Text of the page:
Car Service Cost: When to Plan for It and What to Expect

Are you buying, selling, or registering a vehicle? Be prepared to satisfy any insurance requirements. Get a free quote.

ATTENTION

Please Enter your ZIP Code to Get Started.

Keeping up with regular maintenance goes a long way in keeping your car running efficiently and safely.

On the flip side, avoiding routine maintenance could lead to catastrophes and very expensive repairs.

Routine car maintenance could seem a little boring and sometimes even burdensome, but it is necessary. And so are the expenses that come with it.

Read on to get an idea of what you can expect to pay for routine maintenance. 

How Much Will Routine Maintenance Cost for Your Car 

There are some significant factors that affect the cost of routine car maintenance.

These include things like:

  • The make and model of your car.
  • How much you drive.
  • What type of service you need.

Very generally speaking, you can expect to pay anywhere from about $100 in a year to well over $1,000. 

If you drive a more expensive car—especially a foreign car— or if you use your vehicle for work, your annual maintenance can skyrocket into the thousands. 

Basically, pricier cars are more expensive to maintain. i.e. a Mercedes-Benz or BMW will be more expensive to tune-up than a Ford or Toyota.

And vehicles that are driven frequently also cost more to maintain – simply because they’ll be raking up miles and wearing out their parts and fluids more quickly.

Oil change ($30 to $90)

Oil changes are probably the one routine maintenance task that most people are aware of and are what you’ll need to have done most often. Fortunately, oil changes are relatively inexpensive. 

Multipoint inspection (free to $200)

A thorough basic inspection is often included with other routine maintenance. However, some mechanics may charge as much as $200.

Tire rotation ($20 to $50)

Tire rotations are another very common type of routine service. It’s also pretty inexpensive. 

Windshield wiper replacement ($10 to $50)

Even if you don’t use your wipers very often, you should get them regularly replaced. 

New tires ($50 to $300 per tire)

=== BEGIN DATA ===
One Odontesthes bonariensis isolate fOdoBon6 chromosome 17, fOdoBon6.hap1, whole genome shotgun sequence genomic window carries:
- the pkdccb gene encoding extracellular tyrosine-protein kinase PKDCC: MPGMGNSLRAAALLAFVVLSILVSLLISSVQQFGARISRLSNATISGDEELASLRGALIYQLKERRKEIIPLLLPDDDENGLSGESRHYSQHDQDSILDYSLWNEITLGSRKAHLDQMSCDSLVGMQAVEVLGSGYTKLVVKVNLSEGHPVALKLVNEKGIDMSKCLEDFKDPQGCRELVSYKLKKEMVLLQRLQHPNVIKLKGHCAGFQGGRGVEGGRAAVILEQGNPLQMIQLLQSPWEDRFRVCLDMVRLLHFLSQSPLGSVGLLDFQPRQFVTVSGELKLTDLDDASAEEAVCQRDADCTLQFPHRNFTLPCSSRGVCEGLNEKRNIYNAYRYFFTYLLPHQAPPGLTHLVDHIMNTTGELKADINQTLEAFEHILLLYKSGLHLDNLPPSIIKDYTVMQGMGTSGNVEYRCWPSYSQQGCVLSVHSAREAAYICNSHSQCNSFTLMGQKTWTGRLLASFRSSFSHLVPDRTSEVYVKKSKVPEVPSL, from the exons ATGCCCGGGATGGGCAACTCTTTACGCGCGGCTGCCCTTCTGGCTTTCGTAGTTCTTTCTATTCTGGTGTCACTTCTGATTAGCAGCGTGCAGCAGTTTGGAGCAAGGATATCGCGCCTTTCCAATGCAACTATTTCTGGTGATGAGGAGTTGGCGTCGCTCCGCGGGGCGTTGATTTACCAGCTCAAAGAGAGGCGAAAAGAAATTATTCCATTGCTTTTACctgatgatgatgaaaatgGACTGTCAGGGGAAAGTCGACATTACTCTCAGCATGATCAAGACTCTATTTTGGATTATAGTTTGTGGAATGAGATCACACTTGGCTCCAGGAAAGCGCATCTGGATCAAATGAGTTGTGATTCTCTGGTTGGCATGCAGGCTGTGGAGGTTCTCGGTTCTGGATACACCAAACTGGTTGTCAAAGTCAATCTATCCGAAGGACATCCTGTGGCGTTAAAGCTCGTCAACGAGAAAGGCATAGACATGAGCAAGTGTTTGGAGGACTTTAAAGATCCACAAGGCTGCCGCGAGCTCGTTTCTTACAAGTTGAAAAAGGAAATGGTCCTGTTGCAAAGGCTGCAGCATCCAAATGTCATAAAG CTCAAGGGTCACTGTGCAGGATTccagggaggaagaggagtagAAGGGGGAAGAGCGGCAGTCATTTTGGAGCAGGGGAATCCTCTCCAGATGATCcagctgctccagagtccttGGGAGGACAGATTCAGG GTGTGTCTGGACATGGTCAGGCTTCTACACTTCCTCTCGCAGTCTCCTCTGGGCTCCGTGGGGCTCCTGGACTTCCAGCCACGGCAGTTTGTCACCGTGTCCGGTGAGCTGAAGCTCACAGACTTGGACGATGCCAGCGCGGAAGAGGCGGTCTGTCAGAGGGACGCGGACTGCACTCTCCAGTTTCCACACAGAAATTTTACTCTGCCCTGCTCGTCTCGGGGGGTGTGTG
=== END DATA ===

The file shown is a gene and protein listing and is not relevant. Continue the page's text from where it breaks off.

Tire replacements can be some of the most expensive forms of routine maintenance. The good news is tires don’t need to be replaced as often as you need to get things like oil changes done.

New brake pads ($100 to $300)

It’s very important your brakes work at high levels. Make sure you have strong brake pads to help keep you safe. 

New Battery ($50 to $300)

Most car batteries last for about 3 to 5 years.

Running a battery that’s past its useful life can leave you stranded when it dies.

Services Performed During Car Maintenance Check-up

The type of service you need to have done will heavily determine how much you’ll pay.

Here are some common routine maintenance service for an average vehicle:

  • Oil change and oil filter change.
  • Other fluid flush and changes (e.g. coolant, brake fluid, etc.).
  • Multi-point inspections.
  • Tire rotation.
  • Wheel alignment.
  • Windshield wiper replacement.
  • New tires.
  • Spark plug replacement.
  • Air filter change.
  • New batteries.

How Often Should You Get Your Car Serviced?

When trying to estimate how much routine maintenance is going to cost you, keep in mind that not all routine service is exactly all that regular.

For example, you likely don’t need new tires and brake pads every year.

You should refer to your car owner’s manual for the suggest maintenance schedule. Every car is different.

Here is a general idea of how often you should get certain types of routine maintenance done: 

  • Oil changes (every 5,000 to 10,000 miles): Because of advances in oil and engines, oil changes are now needed less frequently than before. Gone are the days of needing an oil change every 3,000 miles or three months. Nowadays, manufacturers suggest getting oil changes after every 5,000, 7,500, or even 10,000 miles depending on the car. This could be as infrequent as once or twice a year. 
  • Windshield wipers (six months): You should check your wipers every six months, regardless of how infrequently you may use them. The rubber tends to degrade fast, especially in extreme heat or cold. 
  • Tire rotations: Typically, manufacturers suggest tire rotations whenever you get your oil change. However, if your suggested oil change intervals are especially long, you may want to double-check to make sure your tires don’t need to be rotated earlier. 
  • Tire replacements (25,000 to 50,000 miles): You likely will not need to replace your tires until about 25,000 to 50,000 miles, but since they are so important to your ride and safety, you should take a close look at them at least once a month.
  • Brake pad replacement (10,000 to 20,000 miles): Replacing brake pads generally isn’t as regular as some other routine maintenance, but you should be aware of signs that your brakes are wearing out, such as squeaking when braking and more effort to come to a stop (among others). 

Remember, the above is just a general look at when routine service needs to be done.

For a more accurate picture of what your car needs, refer to your owner’s manual. 

What car maintenance is really necessary?

Unfortunately, maintenance and repairs are a guaranteed part of owning a vehicle.

Parts and components wear down and brake as your vehicle takes your from Point A to Point B time and time again.

Ben Franklin’s old saying “an ounce of prevention is worth a pound of cure” holds very true for car maintenance.

The better the condition you keep your car and the better you stick to routine service, the lower that chances you’ll be stuck with major, avoidable repairs down the line.

A routine oil change and tune-up is going to cost you a lot less than replacing your engine.